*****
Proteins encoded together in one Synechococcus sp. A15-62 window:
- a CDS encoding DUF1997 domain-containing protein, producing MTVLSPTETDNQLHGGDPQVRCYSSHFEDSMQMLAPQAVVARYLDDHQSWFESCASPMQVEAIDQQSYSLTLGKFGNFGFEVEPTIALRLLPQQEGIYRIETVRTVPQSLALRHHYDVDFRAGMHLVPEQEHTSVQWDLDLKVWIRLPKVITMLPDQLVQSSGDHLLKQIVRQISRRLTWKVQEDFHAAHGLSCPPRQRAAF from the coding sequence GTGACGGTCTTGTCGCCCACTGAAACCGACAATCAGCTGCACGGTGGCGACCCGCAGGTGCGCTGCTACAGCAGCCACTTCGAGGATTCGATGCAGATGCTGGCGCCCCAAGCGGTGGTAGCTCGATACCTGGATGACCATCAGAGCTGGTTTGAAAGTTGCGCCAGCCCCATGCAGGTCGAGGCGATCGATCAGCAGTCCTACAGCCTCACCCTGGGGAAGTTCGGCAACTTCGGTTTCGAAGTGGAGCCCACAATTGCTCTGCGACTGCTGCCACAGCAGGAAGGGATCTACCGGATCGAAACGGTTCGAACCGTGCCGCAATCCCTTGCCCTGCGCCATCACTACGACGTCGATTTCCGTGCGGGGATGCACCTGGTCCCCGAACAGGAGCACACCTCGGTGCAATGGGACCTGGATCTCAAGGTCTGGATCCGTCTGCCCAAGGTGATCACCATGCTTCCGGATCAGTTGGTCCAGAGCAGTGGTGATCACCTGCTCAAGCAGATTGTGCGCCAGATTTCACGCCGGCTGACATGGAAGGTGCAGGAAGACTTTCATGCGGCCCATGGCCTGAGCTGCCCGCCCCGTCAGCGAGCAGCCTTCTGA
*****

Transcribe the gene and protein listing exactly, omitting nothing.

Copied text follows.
Proteins encoded together in one Synechococcus sp. A15-62 window:
- a CDS encoding DUF1997 domain-containing protein, producing MTVLSPTETDNQLHGGDPQVRCYSSHFEDSMQMLAPQAVVARYLDDHQSWFESCASPMQVEAIDQQSYSLTLGKFGNFGFEVEPTIALRLLPQQEGIYRIETVRTVPQSLALRHHYDVDFRAGMHLVPEQEHTSVQWDLDLKVWIRLPKVITMLPDQLVQSSGDHLLKQIVRQISRRLTWKVQEDFHAAHGLSCPPRQRAAF from the coding sequence GTGACGGTCTTGTCGCCCACTGAAACCGACAATCAGCTGCACGGTGGCGACCCGCAGGTGCGCTGCTACAGCAGCCACTTCGAGGATTCGATGCAGATGCTGGCGCCCCAAGCGGTGGTAGCTCGATACCTGGATGACCATCAGAGCTGGTTTGAAAGTTGCGCCAGCCCCATGCAGGTCGAGGCGATCGATCAGCAGTCCTACAGCCTCACCCTGGGGAAGTTCGGCAACTTCGGTTTCGAAGTGGAGCCCACAATTGCTCTGCGACTGCTGCCACAGCAGGAAGGGATCTACCGGATCGAAACGGTTCGAACCGTGCCGCAATCCCTTGCCCTGCGCCATCACTACGACGTCGATTTCCGTGCGGGGATGCACCTGGTCCCCGAACAGGAGCACACCTCGGTGCAATGGGACCTGGATCTCAAGGTCTGGATCCGTCTGCCCAAGGTGATCACCATGCTTCCGGATCAGTTGGTCCAGAGCAGTGGTGATCACCTGCTCAAGCAGATTGTGCGCCAGATTTCACGCCGGCTGACATGGAAGGTGCAGGAAGACTTTCATGCGGCCCATGGCCTGAGCTGCCCGCCCCGTCAGCGAGCAGCCTTCTGA